The Graphene Flagship announces its 2019-2030 graphene application roadmap

The EU Graphene Flagship has published its graphene application roadmap, showing when the flagship expects different graphene applications to mature and enter the market.

Graphene Flagship roadmap 2019-2030 photoAs can be seen in the roadmap above (click here for a larger image), the first applications that are being commercialized now are applications such as composite functional coatings, graphene batteries, low-cost printable electronics (based on graphene inks), photodetectors and biosensors.

Delaware team creates graphene-silicon devices for photonics applications

Researchers at the University of Delaware have invented a technology that is meant to improve the communication between photonics devices. This new innovation could benefit smartphones, laptops, and various other consumer electronics.

silicon-graphene devices capable of transmitting radio-frequency waves at less than a picosecond at a sub-terahertz bandwidth have been successfully created. Silicon has long been a popular material for use in semiconductors found in many electronic devices. Unfortunately, there is a limit to what silicon can do in a semiconductor, due to its carrier mobility. This means that the speed a charge moves through the material, and its indirect bandgap, can dramatically limit the material’s ability to absorb and release light. But scientists believe they’ve found a solution to this problem, in the form of graphene.

International team explores graphene-substrate interactions related to surface charges

Due to graphene's 2D geometry, most of the device applications require graphene to be partially or fully supported by a substrate, which is typically silicon dioxide (SiO2). An important example of a typical graphene structure on SiO2 is the graphene field effect transistor – GFET, a sheet of graphene connected to metal terminals on the planar substrate. The current common understanding is that graphene interacts with SiO2 through weak, long-range van der Waals forces, even though experimental evidence suggests a surprisingly strong interaction between graphene and SiO2 that affects all properties of the device.

International team explores graphene-substrate interactions related to surface charges image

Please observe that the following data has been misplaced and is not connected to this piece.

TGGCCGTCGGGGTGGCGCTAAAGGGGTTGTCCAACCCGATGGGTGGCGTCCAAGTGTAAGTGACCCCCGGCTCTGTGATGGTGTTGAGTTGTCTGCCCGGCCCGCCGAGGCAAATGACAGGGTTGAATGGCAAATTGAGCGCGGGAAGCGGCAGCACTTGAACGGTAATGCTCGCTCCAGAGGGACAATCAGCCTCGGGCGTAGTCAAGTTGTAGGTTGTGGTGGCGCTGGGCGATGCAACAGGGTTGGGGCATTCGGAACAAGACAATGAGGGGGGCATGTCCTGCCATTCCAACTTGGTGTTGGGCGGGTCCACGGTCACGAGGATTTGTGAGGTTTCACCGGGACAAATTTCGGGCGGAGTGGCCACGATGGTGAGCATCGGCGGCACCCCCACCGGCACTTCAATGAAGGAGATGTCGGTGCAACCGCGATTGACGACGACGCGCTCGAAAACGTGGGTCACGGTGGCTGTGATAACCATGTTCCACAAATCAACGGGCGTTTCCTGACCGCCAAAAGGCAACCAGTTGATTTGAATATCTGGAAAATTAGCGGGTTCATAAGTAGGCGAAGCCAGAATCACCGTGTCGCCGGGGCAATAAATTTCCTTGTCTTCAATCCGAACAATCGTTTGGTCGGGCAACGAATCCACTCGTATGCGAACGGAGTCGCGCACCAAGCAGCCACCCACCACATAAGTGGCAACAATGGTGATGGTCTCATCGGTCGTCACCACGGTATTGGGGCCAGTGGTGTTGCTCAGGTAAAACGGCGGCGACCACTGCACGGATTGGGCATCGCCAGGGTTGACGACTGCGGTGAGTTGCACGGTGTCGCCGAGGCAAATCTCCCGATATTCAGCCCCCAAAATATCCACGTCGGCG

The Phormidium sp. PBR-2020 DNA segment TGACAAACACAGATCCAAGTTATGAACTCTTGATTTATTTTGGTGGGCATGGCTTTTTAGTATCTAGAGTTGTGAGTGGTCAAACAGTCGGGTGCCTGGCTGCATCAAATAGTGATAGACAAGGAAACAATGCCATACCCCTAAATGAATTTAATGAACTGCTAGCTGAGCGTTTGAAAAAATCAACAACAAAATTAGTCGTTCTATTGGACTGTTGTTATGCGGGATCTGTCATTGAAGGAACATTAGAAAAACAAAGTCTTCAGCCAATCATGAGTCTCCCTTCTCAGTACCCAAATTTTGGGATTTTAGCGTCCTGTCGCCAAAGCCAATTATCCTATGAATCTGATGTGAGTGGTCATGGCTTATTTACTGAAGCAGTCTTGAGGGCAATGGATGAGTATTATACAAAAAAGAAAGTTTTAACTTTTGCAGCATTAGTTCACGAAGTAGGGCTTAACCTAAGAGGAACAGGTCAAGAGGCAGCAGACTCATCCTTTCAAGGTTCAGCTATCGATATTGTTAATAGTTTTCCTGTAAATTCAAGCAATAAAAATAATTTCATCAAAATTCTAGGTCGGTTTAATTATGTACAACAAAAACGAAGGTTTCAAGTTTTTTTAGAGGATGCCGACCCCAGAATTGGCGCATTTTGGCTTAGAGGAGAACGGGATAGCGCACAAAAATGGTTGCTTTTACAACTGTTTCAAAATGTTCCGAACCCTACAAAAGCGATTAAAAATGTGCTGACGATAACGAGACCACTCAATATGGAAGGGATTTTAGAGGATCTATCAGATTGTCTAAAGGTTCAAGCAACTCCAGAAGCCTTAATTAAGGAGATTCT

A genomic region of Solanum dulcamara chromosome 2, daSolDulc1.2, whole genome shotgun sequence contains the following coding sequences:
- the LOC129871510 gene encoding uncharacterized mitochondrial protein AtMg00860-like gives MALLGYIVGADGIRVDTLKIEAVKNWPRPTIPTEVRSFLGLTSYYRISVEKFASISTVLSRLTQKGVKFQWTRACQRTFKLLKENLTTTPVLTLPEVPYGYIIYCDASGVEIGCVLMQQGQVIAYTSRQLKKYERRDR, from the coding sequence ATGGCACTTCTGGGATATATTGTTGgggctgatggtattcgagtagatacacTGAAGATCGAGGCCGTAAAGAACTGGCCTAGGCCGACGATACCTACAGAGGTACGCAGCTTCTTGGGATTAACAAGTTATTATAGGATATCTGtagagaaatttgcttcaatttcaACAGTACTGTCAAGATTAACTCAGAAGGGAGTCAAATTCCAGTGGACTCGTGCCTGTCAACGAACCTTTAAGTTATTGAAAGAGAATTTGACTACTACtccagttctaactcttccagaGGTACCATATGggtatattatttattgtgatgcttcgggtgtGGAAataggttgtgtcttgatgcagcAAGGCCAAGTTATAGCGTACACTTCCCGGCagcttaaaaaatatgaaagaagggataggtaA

Now, a multinational research team from the University of Trento, Italian Space Agency and Fondazione Bruno Kessler in Italy, Graphenea in Spain, Institute of Chemical Engineering Sciences and University of Patras in Greece, and Queen Mary University of London in the UK has shown that surface charges on the oxide are a main factor of strong interaction between graphene and SiO2, paving the way for designing 2D material interaction with a substrate through manipulation of surface charges. Such control of graphene-substrate interactions would facilitate the development of new graphene-based microelectronic devices.

Inorganic dopants inspire n-type graphene transistor progress

Researchers in India have made graphene field-effect transistors based on discrete inorganic structures that reportedly work for over 10 months. The approach has led them to produce a graphene logic inverter that is stable in ambient conditions.

Inorganic dopants inspire n-type graphene transistor progress image

Conventional electronics are silicon based, due to the ease of doping silicon with either electrons or holes. These two forms of silicon, n- and p-type, are the building blocks of electronic devices. However, it isn’t possible to make silicon electronics on the nanoscale, so many researchers are turning to materials like graphene.

Paragraf starts producing graphene at commercial scale

Paragraf logo imageUniversity of Cambridge spin-out company, Paragraf, recently announced that it started producing graphene at up to eight inches (20cm) in diameter, large enough for commercial electronic devices.

Paragraf is producing graphene ‘wafers’ and graphene-based electronic devices, which could be used in transistors, where graphene-based chips could deliver speeds more than ten times faster than silicon chips; and in chemical and electrical sensors, where graphene could increase sensitivity by a factor of more than 30. The company’s first device will reportedly be available in the next few months.

Versarien - Think you know graphene? Think again! Versarien - Think you know graphene? Think again!